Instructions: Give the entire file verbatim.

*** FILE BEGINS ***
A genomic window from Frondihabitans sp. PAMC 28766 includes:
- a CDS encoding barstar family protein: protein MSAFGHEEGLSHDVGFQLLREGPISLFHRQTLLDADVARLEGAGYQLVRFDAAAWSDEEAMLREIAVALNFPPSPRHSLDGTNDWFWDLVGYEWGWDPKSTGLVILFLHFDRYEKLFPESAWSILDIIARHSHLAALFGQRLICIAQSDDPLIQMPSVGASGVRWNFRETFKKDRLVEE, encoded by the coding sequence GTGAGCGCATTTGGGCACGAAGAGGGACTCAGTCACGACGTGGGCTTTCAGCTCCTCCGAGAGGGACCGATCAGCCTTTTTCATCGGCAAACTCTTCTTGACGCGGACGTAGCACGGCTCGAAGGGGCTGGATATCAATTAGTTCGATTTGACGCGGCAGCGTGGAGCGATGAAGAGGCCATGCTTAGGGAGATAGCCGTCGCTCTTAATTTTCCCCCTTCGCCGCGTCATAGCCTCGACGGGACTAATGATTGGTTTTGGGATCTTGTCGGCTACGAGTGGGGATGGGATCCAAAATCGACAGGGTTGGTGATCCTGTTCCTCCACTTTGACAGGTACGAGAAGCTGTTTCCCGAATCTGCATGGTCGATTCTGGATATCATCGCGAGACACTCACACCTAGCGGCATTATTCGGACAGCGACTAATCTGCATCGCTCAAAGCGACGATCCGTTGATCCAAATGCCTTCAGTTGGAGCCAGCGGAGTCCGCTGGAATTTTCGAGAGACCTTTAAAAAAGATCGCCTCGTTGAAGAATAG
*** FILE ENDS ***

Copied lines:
A genomic window from Frondihabitans sp. PAMC 28766 includes:
- a CDS encoding barstar family protein: protein MSAFGHEEGLSHDVGFQLLREGPISLFHRQTLLDADVARLEGAGYQLVRFDAAAWSDEEAMLREIAVALNFPPSPRHSLDGTNDWFWDLVGYEWGWDPKSTGLVILFLHFDRYEKLFPESAWSILDIIARHSHLAALFGQRLICIAQSDDPLIQMPSVGASGVRWNFRETFKKDRLVEE, encoded by the coding sequence GTGAGCGCATTTGGGCACGAAGAGGGACTCAGTCACGACGTGGGCTTTCAGCTCCTCCGAGAGGGACCGATCAGCCTTTTTCATCGGCAAACTCTTCTTGACGCGGACGTAGCACGGCTCGAAGGGGCTGGATATCAATTAGTTCGATTTGACGCGGCAGCGTGGAGCGATGAAGAGGCCATGCTTAGGGAGATAGCCGTCGCTCTTAATTTTCCCCCTTCGCCGCGTCATAGCCTCGACGGGACTAATGATTGGTTTTGGGATCTTGTCGGCTACGAGTGGGGATGGGATCCAAAATCGACAGGGTTGGTGATCCTGTTCCTCCACTTTGACAGGTACGAGAAGCTGTTTCCCGAATCTGCATGGTCGATTCTGGATATCATCGCGAGACACTCACACCTAGCGGCATTATTCGGACAGCGACTAATCTGCATCGCTCAAAGCGACGATCCGTTGATCCAAATGCCTTCAGTTGGAGCCAGCGGAGTCCGCTGGAATTTTCGAGAGACCTTTAAAAAAGATCGCCTCGTTGAAGAATAG